The research group was led by University of Washington (UW) Professor and Vice Chair of Bioengineering Michael Regnier and Dr. Chuck Murry, director of the Center for Cardiovascular Biology and co-director of the Institute for Stem Cell and Regenerative Medicine at UW.
Normally, muscle contraction is powered by a molecule, the nucleotide called Adenosine-5'-triphosphate (ATP).
In a previous study of isolated muscle, Regnier, Murry and colleagues had found that one naturally occurring molecule, called 2 deoxy-ATP (dATP), was actually more effective than ATP in boosting muscle contraction, increasing both the speed and force of the contraction, at least over the short-term.
In the new study, the researchers wanted to see if this effect could be sustained. For this, they used genetic engineering to create a strain of mice whose cells produced higher-than-normal levels of an enzyme called Ribonucleotide Reductase that converts the precursor of ATP, adenosine-5'-diphosphate or ADP, to dADP, which, in turn, is rapidly converted to dATP.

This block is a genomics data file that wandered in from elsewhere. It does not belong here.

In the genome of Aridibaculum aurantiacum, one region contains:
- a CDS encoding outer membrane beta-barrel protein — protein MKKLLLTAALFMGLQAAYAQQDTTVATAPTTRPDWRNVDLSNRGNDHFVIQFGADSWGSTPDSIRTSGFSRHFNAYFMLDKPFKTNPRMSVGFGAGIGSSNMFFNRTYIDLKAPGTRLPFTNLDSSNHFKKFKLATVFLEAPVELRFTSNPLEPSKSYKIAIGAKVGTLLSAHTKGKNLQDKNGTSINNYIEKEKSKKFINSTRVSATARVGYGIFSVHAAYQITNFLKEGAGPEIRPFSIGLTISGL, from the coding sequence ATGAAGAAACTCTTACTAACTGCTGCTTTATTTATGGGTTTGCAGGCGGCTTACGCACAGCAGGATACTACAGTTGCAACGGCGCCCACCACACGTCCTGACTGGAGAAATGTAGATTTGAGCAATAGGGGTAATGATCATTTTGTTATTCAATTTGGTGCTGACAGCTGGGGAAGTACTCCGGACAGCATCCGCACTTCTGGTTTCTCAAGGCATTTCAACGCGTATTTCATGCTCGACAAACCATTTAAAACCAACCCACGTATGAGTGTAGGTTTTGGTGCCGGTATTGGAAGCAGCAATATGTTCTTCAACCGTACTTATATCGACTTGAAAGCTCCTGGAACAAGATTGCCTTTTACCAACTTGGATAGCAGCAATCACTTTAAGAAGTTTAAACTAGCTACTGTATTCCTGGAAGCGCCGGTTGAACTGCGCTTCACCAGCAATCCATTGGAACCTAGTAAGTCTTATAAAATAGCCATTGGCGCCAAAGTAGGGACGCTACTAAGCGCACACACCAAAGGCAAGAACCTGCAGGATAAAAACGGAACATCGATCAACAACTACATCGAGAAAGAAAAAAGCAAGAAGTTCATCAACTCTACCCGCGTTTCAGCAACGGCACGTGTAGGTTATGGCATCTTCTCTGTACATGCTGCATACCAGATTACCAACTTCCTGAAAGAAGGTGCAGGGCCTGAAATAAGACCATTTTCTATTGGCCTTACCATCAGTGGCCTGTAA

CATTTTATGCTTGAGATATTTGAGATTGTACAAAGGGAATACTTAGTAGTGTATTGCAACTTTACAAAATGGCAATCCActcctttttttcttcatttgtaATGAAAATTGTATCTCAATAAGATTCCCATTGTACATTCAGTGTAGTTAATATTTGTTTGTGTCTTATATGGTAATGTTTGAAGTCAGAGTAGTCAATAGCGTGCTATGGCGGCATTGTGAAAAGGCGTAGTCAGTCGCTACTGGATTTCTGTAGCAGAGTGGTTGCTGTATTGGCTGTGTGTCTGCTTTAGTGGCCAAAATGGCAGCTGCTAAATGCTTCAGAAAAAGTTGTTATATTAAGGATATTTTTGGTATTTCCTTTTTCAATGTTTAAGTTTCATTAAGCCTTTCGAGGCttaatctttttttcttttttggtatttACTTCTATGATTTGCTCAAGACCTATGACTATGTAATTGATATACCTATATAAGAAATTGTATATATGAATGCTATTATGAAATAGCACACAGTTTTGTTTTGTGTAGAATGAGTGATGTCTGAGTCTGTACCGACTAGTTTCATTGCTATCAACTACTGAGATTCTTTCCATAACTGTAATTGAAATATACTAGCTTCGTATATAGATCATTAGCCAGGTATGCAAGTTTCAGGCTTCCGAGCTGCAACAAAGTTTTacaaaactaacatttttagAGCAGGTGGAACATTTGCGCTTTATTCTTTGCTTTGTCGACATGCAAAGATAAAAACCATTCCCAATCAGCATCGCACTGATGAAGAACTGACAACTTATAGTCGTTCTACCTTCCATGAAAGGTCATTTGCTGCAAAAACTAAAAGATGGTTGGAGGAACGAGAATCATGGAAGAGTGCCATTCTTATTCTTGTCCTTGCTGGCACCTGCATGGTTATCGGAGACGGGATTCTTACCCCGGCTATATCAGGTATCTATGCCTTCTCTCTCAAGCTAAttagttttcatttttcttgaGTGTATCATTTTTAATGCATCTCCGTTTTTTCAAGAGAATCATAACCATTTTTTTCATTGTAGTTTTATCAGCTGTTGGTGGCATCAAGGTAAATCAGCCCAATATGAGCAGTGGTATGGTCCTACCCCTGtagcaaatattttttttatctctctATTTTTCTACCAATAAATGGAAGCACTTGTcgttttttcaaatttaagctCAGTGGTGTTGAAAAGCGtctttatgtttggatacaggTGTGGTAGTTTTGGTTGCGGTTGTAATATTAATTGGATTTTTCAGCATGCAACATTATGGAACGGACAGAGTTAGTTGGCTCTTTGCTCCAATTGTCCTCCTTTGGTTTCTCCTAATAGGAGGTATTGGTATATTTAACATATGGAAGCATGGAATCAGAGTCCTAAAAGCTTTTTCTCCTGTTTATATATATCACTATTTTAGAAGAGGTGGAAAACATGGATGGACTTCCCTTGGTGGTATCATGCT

The researchers found that increased production of the enzyme Ribonucleotide Reductase increased the concentration of dATP within heart cells approximately tenfold, and even though this level was still less than one to two percent of the cell's total pool of ATP, the increase led to a sustained improvement in heart muscle function, with the genetically engineered hearts contracting more quickly and with greater force.
"The same pathway that heart cells use to make the building blocks for DNA during embryonic growth makes dATP to supercharge contraction when the adult heart is mechanically stressed," Murry said.
Importantly, the elevated dATP effect was achieved without imposing additional metabolic demands on the cells, suggesting the modification would not harm the cell's functioning over the long-term.
The findings suggest that treatments that elevate dATP levels in heart cells may prove to be an effective treatment for heart failure.
The study has been published in the journal Proceedings of the National Academy of Sciences (PNAS).